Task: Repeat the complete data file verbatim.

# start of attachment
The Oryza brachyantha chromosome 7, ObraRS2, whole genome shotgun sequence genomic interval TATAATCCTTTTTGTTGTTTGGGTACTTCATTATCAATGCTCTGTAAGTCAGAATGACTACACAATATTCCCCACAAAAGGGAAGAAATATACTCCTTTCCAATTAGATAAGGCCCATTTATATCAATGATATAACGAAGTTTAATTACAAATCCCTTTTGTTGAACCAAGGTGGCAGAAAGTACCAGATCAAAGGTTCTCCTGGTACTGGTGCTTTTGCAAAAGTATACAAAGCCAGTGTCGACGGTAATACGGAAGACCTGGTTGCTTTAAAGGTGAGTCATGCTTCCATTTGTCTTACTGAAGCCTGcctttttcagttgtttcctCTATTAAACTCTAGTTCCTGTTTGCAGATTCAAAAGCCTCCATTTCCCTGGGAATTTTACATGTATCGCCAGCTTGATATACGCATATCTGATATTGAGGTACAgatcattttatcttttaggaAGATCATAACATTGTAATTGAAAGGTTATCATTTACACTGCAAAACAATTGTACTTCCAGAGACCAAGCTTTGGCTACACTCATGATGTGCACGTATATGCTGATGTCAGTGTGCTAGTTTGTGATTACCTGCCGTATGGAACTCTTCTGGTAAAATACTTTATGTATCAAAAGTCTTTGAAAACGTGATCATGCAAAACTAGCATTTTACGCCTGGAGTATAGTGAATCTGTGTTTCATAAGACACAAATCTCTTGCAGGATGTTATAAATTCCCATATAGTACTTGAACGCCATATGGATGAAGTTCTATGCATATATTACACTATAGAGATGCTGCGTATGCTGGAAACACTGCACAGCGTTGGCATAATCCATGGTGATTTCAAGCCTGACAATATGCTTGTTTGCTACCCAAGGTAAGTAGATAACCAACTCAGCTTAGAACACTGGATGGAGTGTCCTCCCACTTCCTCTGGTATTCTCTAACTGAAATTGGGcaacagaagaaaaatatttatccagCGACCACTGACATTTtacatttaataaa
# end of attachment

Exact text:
The Oryza brachyantha chromosome 7, ObraRS2, whole genome shotgun sequence genomic interval TATAATCCTTTTTGTTGTTTGGGTACTTCATTATCAATGCTCTGTAAGTCAGAATGACTACACAATATTCCCCACAAAAGGGAAGAAATATACTCCTTTCCAATTAGATAAGGCCCATTTATATCAATGATATAACGAAGTTTAATTACAAATCCCTTTTGTTGAACCAAGGTGGCAGAAAGTACCAGATCAAAGGTTCTCCTGGTACTGGTGCTTTTGCAAAAGTATACAAAGCCAGTGTCGACGGTAATACGGAAGACCTGGTTGCTTTAAAGGTGAGTCATGCTTCCATTTGTCTTACTGAAGCCTGcctttttcagttgtttcctCTATTAAACTCTAGTTCCTGTTTGCAGATTCAAAAGCCTCCATTTCCCTGGGAATTTTACATGTATCGCCAGCTTGATATACGCATATCTGATATTGAGGTACAgatcattttatcttttaggaAGATCATAACATTGTAATTGAAAGGTTATCATTTACACTGCAAAACAATTGTACTTCCAGAGACCAAGCTTTGGCTACACTCATGATGTGCACGTATATGCTGATGTCAGTGTGCTAGTTTGTGATTACCTGCCGTATGGAACTCTTCTGGTAAAATACTTTATGTATCAAAAGTCTTTGAAAACGTGATCATGCAAAACTAGCATTTTACGCCTGGAGTATAGTGAATCTGTGTTTCATAAGACACAAATCTCTTGCAGGATGTTATAAATTCCCATATAGTACTTGAACGCCATATGGATGAAGTTCTATGCATATATTACACTATAGAGATGCTGCGTATGCTGGAAACACTGCACAGCGTTGGCATAATCCATGGTGATTTCAAGCCTGACAATATGCTTGTTTGCTACCCAAGGTAAGTAGATAACCAACTCAGCTTAGAACACTGGATGGAGTGTCCTCCCACTTCCTCTGGTATTCTCTAACTGAAATTGGGcaacagaagaaaaatatttatccagCGACCACTGACATTTtacatttaataaa